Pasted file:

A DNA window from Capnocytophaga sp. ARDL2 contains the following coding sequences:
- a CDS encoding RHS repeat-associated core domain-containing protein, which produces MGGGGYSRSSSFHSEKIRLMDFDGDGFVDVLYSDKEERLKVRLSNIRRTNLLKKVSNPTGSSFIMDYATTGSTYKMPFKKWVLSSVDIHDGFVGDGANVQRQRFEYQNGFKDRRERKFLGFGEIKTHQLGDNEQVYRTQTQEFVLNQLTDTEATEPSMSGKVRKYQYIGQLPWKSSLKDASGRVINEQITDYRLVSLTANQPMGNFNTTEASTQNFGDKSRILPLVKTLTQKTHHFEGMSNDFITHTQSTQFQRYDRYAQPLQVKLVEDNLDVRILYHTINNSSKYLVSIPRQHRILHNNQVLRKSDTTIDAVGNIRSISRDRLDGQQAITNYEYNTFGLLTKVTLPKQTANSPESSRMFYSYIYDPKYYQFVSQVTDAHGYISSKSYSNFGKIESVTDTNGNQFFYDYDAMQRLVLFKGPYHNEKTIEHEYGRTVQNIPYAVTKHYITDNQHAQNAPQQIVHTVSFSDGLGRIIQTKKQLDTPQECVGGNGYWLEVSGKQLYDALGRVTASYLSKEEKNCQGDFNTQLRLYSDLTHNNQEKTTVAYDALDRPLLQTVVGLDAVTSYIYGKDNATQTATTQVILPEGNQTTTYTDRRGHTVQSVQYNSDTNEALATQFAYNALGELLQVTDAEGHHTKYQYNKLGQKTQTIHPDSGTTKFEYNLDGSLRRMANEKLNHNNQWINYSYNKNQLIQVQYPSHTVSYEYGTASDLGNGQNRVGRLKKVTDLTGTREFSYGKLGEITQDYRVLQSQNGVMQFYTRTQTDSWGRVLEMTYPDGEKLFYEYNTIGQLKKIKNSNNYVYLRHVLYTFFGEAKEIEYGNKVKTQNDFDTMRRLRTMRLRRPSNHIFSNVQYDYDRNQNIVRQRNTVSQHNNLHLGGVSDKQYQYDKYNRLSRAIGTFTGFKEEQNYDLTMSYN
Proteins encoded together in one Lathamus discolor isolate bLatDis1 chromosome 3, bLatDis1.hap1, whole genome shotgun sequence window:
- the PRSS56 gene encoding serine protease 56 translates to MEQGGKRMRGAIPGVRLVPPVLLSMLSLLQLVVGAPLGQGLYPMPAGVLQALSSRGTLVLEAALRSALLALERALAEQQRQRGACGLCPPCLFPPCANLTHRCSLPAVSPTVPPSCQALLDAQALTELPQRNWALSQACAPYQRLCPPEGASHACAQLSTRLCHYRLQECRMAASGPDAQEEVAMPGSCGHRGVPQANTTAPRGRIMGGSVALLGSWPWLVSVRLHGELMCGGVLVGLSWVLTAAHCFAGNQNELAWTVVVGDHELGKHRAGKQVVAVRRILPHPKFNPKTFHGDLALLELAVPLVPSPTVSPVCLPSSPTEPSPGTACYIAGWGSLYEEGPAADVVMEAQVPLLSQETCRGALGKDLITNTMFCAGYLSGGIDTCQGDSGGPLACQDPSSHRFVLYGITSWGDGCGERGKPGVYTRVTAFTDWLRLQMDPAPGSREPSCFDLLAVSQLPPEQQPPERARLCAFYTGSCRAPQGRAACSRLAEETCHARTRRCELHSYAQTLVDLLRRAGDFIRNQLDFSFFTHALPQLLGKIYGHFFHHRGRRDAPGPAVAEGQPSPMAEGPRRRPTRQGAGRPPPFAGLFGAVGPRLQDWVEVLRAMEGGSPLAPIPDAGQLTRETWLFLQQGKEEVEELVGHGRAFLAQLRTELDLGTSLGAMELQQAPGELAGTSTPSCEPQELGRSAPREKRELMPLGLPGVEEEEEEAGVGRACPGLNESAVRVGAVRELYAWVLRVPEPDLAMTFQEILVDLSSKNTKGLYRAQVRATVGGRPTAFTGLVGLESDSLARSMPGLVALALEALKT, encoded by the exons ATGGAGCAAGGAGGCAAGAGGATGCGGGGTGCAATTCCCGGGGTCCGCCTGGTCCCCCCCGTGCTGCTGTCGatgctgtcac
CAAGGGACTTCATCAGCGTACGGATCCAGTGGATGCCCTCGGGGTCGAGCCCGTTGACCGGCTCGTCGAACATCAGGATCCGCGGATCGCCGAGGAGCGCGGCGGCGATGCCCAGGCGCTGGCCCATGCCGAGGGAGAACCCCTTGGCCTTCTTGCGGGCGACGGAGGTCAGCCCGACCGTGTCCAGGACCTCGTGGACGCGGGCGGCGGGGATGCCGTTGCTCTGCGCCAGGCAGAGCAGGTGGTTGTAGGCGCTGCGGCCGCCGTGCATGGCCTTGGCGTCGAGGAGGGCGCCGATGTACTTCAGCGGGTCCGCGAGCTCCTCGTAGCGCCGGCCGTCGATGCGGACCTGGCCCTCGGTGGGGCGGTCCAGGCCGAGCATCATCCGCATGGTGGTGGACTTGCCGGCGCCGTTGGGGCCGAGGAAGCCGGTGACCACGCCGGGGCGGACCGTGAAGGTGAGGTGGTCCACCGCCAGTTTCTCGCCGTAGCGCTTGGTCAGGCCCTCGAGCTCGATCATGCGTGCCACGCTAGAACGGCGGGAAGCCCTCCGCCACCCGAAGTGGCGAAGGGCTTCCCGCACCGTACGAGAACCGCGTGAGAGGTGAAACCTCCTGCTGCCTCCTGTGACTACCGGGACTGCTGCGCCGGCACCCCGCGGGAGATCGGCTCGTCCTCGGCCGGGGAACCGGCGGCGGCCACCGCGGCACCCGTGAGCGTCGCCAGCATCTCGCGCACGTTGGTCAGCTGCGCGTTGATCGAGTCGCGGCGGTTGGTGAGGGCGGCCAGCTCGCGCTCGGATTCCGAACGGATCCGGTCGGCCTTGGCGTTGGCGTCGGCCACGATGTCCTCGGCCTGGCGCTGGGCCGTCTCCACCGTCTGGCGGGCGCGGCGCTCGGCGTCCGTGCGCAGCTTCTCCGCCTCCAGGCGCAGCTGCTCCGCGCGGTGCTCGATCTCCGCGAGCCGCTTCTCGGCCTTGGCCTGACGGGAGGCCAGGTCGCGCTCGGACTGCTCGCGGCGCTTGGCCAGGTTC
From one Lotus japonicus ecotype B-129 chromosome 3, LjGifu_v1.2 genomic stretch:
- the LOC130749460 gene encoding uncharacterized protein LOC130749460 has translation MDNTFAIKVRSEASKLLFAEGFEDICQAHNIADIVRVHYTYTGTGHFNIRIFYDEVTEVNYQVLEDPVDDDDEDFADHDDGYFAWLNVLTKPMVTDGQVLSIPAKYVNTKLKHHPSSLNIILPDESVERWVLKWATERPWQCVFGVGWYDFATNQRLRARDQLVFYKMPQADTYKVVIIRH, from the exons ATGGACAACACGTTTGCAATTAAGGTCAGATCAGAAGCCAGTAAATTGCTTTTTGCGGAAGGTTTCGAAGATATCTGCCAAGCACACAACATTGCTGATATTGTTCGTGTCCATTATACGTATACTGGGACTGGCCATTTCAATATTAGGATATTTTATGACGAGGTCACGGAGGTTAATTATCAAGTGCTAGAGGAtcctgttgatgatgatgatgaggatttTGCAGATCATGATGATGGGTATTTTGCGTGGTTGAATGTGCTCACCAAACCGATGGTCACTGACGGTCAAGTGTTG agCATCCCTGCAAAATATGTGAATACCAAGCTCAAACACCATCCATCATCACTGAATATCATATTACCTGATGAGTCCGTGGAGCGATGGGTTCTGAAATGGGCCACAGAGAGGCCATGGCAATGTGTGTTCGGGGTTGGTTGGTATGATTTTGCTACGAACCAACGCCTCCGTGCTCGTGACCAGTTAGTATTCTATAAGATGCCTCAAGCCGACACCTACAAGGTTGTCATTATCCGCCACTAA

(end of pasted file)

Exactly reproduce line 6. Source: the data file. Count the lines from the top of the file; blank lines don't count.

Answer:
From one Lotus japonicus ecotype B-129 chromosome 3, LjGifu_v1.2 genomic stretch: